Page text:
Today I received an interesting email…from my electric company. Apparently, there is a program in my area where you can add $1, $5, or $10 to your bill each month and that money will be donated to a program that provides assistance for neighbors who may be having trouble paying there bills. Our finances may be back on track right now, but I am fully aware that we are only one disaster away from derailing. So, yes, I signed up to donate. It got me thinking about the upcoming Thanksgiving holiday.
October-December are three of my favorite months. I love the feeling you get seeing everything decorated each month. Halloween is exciting because of all the kids in costumes and whole neighborhoods getting in on the fun. Here in my neighborhood, we have neighbors who set up popcorn stands, spooky music, and some even sit out on chairs around the cul-de-sac passing out treats. Even the teens still trick-or-treat– in costume! Then in November, it starts to get colder, but it is so pretty. You can smell the wood smoke in the air which further creates a cozy atmosphere. Pretty soon after the turkey has been digested, it is time for all the holiday lights. There is a farm down here that sets up a free light display for people to drive through too. Our plans this year include attending a Trans-Siberian Orchestra concert and a trip to see the holiday lights at the zoo. It is truly a magical time of year!
So what does that have to do with thanks and gratitude? Because like the example with my electric company, people are also more giving during this time of year. They give to the Salvation Army Santas outside the Walmart, donate canned goods to the Boy Scouts, leave snacks or gift cards for their mail carrier, etc. But why do we only do it during this time of year? Do people only go hungry in the winter? Last summer, one of my colleagues realized that she had a lot of kids hanging out in the library all day because there was no school, parents were at work, and the library has lots of stuff to do (books, programs, Internet, air condition!). She also realized that these kids had no food while they were there. There was a summer lunch program at the local public school, but there was a gap between when school ended and the summer lunch program started the next month. So she had coworkers and friends donate snacks that she would pass out each day during the summer. Then this past summer, her library system partnered with the school system to provided boxed lunches, funded through a grant, during that in-between time when the school wasn’t running their regular summer lunch program. A church group also passed out bottles of water to cars at one of our busier intersections. Both of these were during the summer…yet many people don’t think of these types of things outside of the season where giving and selflessness comes more naturally.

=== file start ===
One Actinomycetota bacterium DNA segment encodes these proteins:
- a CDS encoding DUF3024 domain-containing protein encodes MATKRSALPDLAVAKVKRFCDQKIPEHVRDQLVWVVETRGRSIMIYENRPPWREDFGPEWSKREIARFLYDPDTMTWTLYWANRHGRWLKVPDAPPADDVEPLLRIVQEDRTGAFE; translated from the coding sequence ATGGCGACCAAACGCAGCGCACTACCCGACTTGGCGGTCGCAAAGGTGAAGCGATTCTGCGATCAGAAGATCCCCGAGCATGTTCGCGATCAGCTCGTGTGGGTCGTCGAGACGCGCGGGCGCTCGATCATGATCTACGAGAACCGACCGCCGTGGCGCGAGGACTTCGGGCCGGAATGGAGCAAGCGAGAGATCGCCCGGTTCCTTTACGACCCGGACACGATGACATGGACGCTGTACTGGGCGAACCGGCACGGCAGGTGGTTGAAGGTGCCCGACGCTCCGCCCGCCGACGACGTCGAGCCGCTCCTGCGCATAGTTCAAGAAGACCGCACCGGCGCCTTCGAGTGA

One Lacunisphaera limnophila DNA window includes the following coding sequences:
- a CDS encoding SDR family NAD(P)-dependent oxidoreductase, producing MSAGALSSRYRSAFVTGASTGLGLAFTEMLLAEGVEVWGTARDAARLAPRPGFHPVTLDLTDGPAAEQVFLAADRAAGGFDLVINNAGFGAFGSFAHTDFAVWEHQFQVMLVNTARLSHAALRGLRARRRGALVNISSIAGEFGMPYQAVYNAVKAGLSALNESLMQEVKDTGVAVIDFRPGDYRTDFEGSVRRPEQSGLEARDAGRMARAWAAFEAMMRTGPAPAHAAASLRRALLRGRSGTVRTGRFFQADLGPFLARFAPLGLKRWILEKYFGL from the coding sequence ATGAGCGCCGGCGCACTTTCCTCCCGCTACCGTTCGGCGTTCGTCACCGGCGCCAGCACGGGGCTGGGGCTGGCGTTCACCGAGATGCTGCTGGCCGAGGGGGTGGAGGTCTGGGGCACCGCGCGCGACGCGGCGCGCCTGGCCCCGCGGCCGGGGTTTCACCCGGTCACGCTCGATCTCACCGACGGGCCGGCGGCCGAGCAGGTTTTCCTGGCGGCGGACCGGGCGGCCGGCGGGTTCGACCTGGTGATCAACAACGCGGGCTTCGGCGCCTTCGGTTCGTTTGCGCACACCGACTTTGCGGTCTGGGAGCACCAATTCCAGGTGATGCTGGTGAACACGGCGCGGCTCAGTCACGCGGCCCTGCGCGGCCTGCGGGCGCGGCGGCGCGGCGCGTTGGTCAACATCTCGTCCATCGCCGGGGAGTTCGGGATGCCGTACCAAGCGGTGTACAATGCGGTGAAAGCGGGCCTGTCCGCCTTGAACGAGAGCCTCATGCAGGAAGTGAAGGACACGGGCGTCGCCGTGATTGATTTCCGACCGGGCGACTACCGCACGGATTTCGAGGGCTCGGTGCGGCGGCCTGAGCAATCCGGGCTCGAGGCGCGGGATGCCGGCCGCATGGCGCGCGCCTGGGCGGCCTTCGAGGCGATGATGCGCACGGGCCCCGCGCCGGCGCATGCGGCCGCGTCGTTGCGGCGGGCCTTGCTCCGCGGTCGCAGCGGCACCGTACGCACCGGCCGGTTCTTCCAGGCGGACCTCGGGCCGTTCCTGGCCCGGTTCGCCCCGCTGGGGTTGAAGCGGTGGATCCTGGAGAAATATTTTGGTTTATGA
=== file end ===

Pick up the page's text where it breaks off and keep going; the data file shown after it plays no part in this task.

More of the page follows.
Research shows that we are happier when we give to others. It doesn’t have to be money or things either. The research actually shows that people who volunteer show increased benefits to their mental health. You may have heard of random acts of kindness, but the key here is that they shouldn’t be truly random. They should be intentional acts of kindness. If you want to find out more, check out the work by Shawn Achor or Sonja Lyubomirsky, PhD. So this holiday season, don’t stop with the acts of kindness when the clock strikes midnight on that last day of the year. Keep it up and not only will you make others happier, you might make yourself happier as well.